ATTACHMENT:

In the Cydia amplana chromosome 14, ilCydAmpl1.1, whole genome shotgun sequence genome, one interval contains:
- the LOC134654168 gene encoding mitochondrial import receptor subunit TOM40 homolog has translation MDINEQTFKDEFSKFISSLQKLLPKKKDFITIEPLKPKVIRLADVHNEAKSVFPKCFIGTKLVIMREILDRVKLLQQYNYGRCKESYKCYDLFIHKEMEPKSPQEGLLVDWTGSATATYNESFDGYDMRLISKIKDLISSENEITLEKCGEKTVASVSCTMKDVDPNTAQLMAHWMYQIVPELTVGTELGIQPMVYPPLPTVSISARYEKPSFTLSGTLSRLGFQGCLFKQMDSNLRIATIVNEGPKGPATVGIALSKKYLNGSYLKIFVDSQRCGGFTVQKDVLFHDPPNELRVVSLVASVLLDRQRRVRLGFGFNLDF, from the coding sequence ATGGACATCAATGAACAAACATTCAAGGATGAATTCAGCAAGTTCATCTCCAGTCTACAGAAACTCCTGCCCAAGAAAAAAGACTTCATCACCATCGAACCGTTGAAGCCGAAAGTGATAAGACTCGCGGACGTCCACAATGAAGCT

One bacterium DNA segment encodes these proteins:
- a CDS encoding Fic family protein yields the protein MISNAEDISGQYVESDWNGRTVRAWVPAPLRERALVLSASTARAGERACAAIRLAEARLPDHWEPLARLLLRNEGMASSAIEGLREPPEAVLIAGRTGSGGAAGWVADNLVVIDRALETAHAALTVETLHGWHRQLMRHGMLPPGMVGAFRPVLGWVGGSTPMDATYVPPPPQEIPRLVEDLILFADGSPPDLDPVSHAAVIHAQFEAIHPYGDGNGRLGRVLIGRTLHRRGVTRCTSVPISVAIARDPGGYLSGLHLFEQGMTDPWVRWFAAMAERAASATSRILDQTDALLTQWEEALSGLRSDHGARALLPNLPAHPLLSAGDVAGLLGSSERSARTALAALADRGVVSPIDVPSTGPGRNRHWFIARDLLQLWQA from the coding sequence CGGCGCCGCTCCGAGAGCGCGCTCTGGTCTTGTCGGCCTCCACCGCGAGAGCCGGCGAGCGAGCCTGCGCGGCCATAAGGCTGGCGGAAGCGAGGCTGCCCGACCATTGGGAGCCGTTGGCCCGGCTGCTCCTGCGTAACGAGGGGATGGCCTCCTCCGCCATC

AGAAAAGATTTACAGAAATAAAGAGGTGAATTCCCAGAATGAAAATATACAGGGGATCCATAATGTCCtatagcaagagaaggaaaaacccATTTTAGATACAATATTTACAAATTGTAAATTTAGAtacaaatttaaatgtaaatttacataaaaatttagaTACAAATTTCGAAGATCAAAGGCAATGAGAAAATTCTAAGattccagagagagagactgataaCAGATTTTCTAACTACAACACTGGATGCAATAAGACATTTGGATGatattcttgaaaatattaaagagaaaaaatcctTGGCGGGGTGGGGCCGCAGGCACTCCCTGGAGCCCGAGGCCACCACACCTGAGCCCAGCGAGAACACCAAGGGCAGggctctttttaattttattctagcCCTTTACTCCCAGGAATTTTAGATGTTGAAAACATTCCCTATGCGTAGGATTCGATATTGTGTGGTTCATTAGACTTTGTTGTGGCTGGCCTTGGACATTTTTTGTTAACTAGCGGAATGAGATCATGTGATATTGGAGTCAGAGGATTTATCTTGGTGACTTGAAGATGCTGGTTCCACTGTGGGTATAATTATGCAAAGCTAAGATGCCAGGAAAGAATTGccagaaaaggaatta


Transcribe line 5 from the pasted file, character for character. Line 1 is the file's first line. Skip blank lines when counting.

AGAAAAGATTTACAGAAATAAAGAGGTGAATTCCCAGAATGAAAATATACAGGGGATCCATAATGTCCtatagcaagagaaggaaaaacccATTTTAGATACAATATTTACAAATTGTAAATTTAGAtacaaatttaaatgtaaatttacataaaaatttagaTACAAATTTCGAAGATCAAAGGCAATGAGAAAATTCTAAGattccagagagagagactgataaCAGATTTTCTAACTACAACACTGGATGCAATAAGACATTTGGATGatattcttgaaaatattaaagagaaaaaatcctTGGCGGGGTGGGGCCGCAGGCACTCCCTGGAGCCCGAGGCCACCACACCTGAGCCCAGCGAGAACACCAAGGGCAGggctctttttaattttattctagcCCTTTACTCCCAGGAATTTTAGATGTTGAAAACATTCCCTATGCGTAGGATTCGATATTGTGTGGTTCATTAGACTTTGTTGTGGCTGGCCTTGGACATTTTTTGTTAACTAGCGGAATGAGATCATGTGATATTGGAGTCAGAGGATTTATCTTGGTGACTTGAAGATGCTGGTTCCACTGTGGGTATAATTATGCAAAGCTAAGATGCCAGGAAAGAATTGccagaaaaggaatta